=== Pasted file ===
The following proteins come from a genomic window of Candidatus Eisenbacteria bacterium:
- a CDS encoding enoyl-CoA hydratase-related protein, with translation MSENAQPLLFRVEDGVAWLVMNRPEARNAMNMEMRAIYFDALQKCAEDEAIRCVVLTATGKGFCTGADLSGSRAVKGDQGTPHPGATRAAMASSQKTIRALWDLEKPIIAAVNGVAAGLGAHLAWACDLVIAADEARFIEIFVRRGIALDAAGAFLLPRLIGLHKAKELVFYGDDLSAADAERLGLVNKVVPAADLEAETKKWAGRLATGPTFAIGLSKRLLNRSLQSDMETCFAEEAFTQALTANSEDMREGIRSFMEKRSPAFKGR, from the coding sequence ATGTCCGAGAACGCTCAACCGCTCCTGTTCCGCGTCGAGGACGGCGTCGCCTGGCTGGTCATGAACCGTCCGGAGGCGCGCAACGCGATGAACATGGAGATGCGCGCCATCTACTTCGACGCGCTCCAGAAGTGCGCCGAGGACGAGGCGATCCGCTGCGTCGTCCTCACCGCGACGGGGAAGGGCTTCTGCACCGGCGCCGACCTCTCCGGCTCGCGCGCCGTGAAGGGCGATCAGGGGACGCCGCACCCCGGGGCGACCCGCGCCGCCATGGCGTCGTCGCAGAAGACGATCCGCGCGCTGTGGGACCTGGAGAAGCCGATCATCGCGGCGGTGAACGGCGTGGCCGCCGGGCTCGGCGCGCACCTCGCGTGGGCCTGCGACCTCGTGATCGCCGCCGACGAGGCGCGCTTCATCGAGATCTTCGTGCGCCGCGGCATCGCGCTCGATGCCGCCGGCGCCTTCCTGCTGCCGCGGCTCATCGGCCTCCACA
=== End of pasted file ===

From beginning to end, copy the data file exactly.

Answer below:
The following proteins come from a genomic window of Candidatus Eisenbacteria bacterium:
- a CDS encoding enoyl-CoA hydratase-related protein, with translation MSENAQPLLFRVEDGVAWLVMNRPEARNAMNMEMRAIYFDALQKCAEDEAIRCVVLTATGKGFCTGADLSGSRAVKGDQGTPHPGATRAAMASSQKTIRALWDLEKPIIAAVNGVAAGLGAHLAWACDLVIAADEARFIEIFVRRGIALDAAGAFLLPRLIGLHKAKELVFYGDDLSAADAERLGLVNKVVPAADLEAETKKWAGRLATGPTFAIGLSKRLLNRSLQSDMETCFAEEAFTQALTANSEDMREGIRSFMEKRSPAFKGR, from the coding sequence ATGTCCGAGAACGCTCAACCGCTCCTGTTCCGCGTCGAGGACGGCGTCGCCTGGCTGGTCATGAACCGTCCGGAGGCGCGCAACGCGATGAACATGGAGATGCGCGCCATCTACTTCGACGCGCTCCAGAAGTGCGCCGAGGACGAGGCGATCCGCTGCGTCGTCCTCACCGCGACGGGGAAGGGCTTCTGCACCGGCGCCGACCTCTCCGGCTCGCGCGCCGTGAAGGGCGATCAGGGGACGCCGCACCCCGGGGCGACCCGCGCCGCCATGGCGTCGTCGCAGAAGACGATCCGCGCGCTGTGGGACCTGGAGAAGCCGATCATCGCGGCGGTGAACGGCGTGGCCGCCGGGCTCGGCGCGCACCTCGCGTGGGCCTGCGACCTCGTGATCGCCGCCGACGAGGCGCGCTTCATCGAGATCTTCGTGCGCCGCGGCATCGCGCTCGATGCCGCCGGCGCCTTCCTGCTGCCGCGGCTCATCGGCCTCCACA